Michelle Williams in Meek's Cutoff
In Shifting Ground, Reinventing Landscape in Modern American Poetry, Bonnie Costello reminds us that “Landscape is the world under the gaze of man” (10). Meek’s Cutoff is a film preoccupied with landscape, the gaze of men, and most visibly, the gaze of women. The film caused me to return to Costello’s book not only because it is a favorite of mine, and not just because Meek’s Cutoff has been described as “a collaboration between John Ford and Wallace Stevens,” (the latter’s work is discussed at length in Shifting Ground). I admire Meek’s Cutoff for the way it lines up with the work of the poets surveyed by Costello: like the poems she describes here, the film “reveals the entanglement of nature and culture, the interplay between our desires, our concepts, and our perceptions, and possibilities for renewal and vitality within that entanglement” (14). Like the modern poems Costello favors, the film “is not designed to establish epistemological or ethical truths, but neither is it indifferent to epistemological inquiry or immune from ethical motivation or scrutiny” (14).
In recent weeks, two high-profile works of journalism have demonstrated the changing physical and commercial landscape of publishing. In late April, Byliner published John Krakauer’s Three Cups of Deceit: How Greg Mortenson, Humanitarian Hero, Lost His Way. Krakauer’s in-depth examination of the gap between Mortenson’s reputation and the financial realities of his humanitarian operations has received significant coverage because of its content (an expose involving not one but two commercially successful authors) and because of its unique format: the work is only available online (for purchase at Byliner’s site or as a “Kindle Single” on Amazon) and has been designed to be “Readable in a single sitting” on your Kindle or iPad. More recently, Geoff Keighley published an iPad-exclusive app titled The Final Hours of Portal 2. The app is a interactive examination of the development process of the hit video game with high production values, exclusive access, and multimedia features. As an apprentice academic in the field of American literature, these developments have me thinking about the relationship between these publications and the potential for literary scholars and publishers to take advantage of newer technological platforms.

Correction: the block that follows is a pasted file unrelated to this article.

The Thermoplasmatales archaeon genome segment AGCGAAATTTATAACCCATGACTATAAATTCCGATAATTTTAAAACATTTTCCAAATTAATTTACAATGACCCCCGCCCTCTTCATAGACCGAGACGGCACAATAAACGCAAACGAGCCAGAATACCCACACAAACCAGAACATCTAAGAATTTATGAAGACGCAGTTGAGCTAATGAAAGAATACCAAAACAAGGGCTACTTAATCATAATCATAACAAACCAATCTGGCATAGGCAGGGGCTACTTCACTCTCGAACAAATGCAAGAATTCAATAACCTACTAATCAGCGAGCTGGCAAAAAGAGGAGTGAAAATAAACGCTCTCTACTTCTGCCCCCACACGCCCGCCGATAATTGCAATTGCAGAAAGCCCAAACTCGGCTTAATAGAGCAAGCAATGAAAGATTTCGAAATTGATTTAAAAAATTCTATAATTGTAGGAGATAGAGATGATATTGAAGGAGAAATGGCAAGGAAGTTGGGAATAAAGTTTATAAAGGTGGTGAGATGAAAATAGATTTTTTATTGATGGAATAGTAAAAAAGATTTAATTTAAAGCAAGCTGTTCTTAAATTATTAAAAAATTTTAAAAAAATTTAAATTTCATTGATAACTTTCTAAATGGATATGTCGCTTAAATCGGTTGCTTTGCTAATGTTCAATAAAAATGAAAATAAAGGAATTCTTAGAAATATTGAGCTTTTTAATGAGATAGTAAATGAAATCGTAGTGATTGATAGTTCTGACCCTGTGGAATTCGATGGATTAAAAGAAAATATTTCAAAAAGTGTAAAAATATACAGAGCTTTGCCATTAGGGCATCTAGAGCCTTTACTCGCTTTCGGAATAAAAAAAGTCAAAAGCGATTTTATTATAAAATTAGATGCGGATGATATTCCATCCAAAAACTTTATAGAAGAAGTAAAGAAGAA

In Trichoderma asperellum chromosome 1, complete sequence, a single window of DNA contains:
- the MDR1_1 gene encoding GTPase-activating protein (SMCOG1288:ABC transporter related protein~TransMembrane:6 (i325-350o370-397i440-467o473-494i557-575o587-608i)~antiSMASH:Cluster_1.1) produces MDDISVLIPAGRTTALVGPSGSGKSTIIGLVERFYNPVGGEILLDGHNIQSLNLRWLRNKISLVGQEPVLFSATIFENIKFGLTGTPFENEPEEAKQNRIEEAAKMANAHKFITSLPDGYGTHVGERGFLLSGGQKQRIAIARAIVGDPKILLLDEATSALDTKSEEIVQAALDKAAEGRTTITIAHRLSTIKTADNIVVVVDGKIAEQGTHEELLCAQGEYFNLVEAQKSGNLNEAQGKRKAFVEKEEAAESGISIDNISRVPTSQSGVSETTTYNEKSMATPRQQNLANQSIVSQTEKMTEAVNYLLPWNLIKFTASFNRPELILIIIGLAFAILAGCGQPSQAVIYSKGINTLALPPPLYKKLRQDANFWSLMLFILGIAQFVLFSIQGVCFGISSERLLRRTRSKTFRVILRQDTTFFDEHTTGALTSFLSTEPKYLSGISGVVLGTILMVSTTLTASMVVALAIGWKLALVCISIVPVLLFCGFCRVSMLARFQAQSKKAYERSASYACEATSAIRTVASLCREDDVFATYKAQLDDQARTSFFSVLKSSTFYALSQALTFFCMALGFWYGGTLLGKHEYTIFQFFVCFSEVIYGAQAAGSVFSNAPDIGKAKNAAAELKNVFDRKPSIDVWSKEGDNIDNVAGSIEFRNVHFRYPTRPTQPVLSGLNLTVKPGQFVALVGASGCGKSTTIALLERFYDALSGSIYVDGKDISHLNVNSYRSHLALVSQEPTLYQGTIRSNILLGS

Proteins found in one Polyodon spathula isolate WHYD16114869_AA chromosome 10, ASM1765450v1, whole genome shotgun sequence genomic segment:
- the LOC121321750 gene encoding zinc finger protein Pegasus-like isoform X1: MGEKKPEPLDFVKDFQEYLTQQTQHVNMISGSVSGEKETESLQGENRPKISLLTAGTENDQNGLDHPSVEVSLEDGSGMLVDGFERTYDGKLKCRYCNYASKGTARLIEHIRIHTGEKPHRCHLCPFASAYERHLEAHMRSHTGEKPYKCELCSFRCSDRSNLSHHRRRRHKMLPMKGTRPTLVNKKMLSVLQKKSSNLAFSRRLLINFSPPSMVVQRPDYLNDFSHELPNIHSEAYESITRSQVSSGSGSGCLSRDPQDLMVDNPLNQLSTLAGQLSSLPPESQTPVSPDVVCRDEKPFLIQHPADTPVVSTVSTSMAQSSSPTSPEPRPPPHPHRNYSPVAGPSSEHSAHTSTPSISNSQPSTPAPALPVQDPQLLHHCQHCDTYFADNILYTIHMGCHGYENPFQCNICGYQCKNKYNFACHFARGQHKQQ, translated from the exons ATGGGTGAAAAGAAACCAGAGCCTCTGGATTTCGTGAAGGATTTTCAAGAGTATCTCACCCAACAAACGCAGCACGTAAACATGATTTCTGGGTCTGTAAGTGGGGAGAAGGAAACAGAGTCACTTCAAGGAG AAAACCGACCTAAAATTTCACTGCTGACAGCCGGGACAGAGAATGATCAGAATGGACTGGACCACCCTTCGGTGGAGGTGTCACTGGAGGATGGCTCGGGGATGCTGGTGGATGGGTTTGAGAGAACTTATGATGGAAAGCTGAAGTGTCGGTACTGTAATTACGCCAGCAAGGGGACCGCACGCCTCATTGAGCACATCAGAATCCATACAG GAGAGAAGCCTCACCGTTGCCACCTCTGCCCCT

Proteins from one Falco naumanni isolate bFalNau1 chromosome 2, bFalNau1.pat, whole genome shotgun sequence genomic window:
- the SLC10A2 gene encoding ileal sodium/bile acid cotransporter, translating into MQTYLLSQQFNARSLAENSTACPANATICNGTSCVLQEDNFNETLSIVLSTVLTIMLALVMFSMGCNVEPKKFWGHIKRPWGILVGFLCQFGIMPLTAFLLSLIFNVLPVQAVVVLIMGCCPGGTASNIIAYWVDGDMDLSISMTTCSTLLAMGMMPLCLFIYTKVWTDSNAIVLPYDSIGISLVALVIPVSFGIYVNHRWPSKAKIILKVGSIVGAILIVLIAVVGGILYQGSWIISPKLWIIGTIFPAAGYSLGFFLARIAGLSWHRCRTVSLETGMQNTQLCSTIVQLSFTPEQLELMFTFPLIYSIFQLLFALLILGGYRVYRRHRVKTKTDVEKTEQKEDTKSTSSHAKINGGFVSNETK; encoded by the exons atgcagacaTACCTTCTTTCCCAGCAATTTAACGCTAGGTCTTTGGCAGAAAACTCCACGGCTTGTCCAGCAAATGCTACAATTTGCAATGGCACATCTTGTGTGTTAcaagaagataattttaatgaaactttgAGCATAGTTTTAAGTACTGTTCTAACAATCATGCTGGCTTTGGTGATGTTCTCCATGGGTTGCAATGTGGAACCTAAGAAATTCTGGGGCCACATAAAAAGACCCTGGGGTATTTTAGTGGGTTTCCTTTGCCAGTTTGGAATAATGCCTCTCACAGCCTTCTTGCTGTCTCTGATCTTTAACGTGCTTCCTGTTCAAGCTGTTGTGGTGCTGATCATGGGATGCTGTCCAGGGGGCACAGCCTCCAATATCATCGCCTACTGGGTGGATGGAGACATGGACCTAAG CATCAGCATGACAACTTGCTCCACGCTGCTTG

I’ve spent most of this rainy Boston day reading the Library of America’s 2008 collection of Elizabeth Bishop’s work, a volume edited by Robert Giroux and Lloyd Schwartz. I have mixed feelings about
everything The Library of America Series. Their editions house impressive surveys of various literary figures, constructed carefully by prominent editors, scholars, and artists. On the other hand, the bibliographic code of their “authoritative” series reminds me (and many readers, no doubt) of church hymnals: the hardcover volumes even come with their own skinny cloth bookmarks embedded in the spines. And while I have no doubt that these design choices are intentional and in keeping with the LOA’s perception of their noble mission, they do seem a bit old-fashioned in these post-McGann days of literary studies. What could be an inviting and accessible overview of a prominent figure more often resembles an inaccessible shrine to American (and if the title of the series didn’t spell it out to you, the red, white, and blue stripe running across each cover situates these authors as, first and foremost, models of American literary greatness) achievement. Despite these reservations, I think that Bishop’s work has been curated, not entombed, by Giroux and Schwartz in this edition. Their decision to include selections of her uncollected and unpublished work, not to mention drafts, runs contra to the dogma of literary scholars who find such matters distracting, ephemeral, or in worst cases deleterious to the author and his or her work and reputation.
Amy getting arrested (Photo by Karel Prinsloo / AP)
My friend Amy was arrested on Friday in London for daring to dress like a zombie on the day of the royal wedding (UPDATE: Amy posted her very sharp take on the incident over here). According to The Guardian, London police ” had imposed a section 60 blanket stop-and-search order around the whole royal wedding zone, after a few individuals were seen putting scarves over their faces in Soho Square.” This allowed police “to search without discretion,” and, apparently, to harass the undead: